Boy, 15, threw kettle of boiling water at his mum during row at Limerick home

David Hurley

Reporter:

David Hurley

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david.hurley@limerickleader.ie

Boy, 15, threw kettle of boiling water at his mum during row at Limerick home

Newcastle West Courthouse

A FIFTEEN-year-old boy who threw a kettle of boiling water at his mother has been warned he faces ten months’ detention if he does not stay out of trouble.

The boy, who cannot be named because of his age, pleaded guilty to assault relating to an offence which occurred at his home in West Limerick last August.

Sergeant Noel Barry said the injured party sustained some bruising and minor burns during the assault.

Solicitor Michael O’Donnell said the teenager had committed a number of similar offences over a short period of time and that he is currently serving a period of detention at Oberstown Children Detention Campus.

When asked by Judge Patrick Durcan about the background to the defendant’s offending, Sgt Barry said there were a lot of problems which resulted in things getting out of control.

Solicitor Michael O’Donnell said his client was “mixing with the wrong company” and that there was a “small bit of drugs and a bit of cider too”.

He told the court the 15-year-old is not in contact with his father and that he has been the subject of name calling and has been “beaten up” in the past.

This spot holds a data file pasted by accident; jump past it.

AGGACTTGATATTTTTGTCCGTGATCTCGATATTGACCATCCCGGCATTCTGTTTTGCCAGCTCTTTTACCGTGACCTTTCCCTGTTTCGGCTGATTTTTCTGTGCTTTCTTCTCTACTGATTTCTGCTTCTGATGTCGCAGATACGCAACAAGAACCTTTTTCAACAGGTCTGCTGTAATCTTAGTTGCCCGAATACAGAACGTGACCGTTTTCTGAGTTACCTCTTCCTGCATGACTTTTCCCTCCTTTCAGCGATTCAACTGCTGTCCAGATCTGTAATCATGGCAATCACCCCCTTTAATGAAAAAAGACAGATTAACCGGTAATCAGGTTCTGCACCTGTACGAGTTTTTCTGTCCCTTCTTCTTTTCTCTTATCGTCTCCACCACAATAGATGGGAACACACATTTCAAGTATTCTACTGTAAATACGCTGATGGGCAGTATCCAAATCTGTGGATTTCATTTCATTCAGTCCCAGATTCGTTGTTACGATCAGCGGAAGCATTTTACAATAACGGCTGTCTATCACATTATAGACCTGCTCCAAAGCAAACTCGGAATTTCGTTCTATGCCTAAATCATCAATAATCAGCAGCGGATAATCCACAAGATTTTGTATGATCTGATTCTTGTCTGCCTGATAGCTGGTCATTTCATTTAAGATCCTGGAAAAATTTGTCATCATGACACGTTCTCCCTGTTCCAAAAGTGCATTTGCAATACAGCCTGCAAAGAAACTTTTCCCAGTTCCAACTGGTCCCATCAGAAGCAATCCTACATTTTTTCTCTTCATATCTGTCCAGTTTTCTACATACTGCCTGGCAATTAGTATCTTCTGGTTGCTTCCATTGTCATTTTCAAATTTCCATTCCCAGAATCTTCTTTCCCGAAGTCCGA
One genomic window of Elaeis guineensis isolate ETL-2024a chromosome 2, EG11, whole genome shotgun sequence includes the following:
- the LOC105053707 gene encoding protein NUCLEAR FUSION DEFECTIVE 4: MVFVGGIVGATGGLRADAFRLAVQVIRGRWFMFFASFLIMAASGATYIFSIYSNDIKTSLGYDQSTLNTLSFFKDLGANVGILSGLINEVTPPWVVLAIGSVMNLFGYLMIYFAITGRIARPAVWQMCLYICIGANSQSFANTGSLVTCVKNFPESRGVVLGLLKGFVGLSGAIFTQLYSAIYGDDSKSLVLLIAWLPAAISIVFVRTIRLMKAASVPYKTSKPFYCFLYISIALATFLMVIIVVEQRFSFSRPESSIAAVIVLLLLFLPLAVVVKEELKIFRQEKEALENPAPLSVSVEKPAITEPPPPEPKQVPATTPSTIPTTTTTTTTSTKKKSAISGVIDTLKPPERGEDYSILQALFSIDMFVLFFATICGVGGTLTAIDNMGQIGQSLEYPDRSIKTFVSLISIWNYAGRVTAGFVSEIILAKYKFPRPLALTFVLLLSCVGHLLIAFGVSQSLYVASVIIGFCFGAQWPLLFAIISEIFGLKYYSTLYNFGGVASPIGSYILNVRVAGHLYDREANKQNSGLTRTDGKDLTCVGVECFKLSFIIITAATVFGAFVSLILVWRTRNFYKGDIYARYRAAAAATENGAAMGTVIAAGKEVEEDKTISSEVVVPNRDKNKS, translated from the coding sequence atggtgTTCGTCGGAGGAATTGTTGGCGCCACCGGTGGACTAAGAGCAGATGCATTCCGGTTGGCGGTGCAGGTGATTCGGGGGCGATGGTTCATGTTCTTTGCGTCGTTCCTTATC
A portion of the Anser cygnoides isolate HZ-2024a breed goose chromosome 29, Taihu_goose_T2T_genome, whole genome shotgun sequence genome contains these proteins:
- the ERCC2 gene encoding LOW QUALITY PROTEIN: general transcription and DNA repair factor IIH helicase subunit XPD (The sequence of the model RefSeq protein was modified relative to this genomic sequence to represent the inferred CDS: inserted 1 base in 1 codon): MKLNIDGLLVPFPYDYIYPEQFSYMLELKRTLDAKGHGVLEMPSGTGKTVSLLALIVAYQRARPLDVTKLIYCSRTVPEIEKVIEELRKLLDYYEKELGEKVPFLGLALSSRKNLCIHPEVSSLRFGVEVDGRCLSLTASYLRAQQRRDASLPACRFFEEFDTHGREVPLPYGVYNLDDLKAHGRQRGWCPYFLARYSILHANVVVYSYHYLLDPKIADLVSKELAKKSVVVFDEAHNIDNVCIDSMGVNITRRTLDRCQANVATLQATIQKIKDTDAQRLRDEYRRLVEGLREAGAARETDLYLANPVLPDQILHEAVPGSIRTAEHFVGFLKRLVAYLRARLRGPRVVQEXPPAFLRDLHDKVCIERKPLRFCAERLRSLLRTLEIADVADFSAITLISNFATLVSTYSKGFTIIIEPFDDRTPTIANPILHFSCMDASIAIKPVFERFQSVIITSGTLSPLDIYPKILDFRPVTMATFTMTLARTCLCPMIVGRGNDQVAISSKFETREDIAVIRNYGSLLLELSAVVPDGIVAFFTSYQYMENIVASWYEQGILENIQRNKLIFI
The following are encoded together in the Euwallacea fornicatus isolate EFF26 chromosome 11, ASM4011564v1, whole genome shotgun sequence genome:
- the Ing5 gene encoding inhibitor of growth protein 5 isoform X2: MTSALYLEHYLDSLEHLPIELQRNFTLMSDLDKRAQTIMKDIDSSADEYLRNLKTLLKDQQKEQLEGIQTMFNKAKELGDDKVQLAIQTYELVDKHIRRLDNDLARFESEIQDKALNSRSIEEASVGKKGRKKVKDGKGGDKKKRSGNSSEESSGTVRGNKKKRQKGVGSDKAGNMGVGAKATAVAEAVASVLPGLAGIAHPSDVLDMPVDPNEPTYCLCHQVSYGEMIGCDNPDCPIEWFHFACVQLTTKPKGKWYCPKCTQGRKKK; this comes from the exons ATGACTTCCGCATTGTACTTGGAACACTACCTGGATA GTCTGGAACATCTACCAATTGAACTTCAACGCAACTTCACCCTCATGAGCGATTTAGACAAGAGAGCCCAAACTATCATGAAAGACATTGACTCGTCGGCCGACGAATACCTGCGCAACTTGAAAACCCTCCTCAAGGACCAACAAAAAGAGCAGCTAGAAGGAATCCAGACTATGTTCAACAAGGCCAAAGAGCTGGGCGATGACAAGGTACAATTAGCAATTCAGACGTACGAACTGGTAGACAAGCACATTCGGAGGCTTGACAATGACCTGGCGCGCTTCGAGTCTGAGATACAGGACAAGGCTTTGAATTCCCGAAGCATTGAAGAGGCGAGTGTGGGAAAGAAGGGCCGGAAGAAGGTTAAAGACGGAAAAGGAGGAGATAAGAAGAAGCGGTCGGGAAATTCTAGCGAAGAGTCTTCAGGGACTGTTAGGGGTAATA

“He didn’t engage with school very well and there are anger management issues,” he said pointing out that his client is apologetic and that his mother continues to be supportive of him.

Imposing sentence, Judge Durcan told the defendant it’s clear his mother loves him but he warned he will be “sent off in the first Paddywagon to Oberstown” if there is any further trouble.

“You did a terrible thing. You have to shape up and face life and get on with it,” he told the boy urging him to “think of your mother in a special way when you walk the streets again”.

Due to a legal technicality, the judge was advised he could not impose a suspended sentence given the age of the defendant.

Instead, he deferred the imposition of a ten month detention order pending a review of the defendant’s behaviour in a year’s time.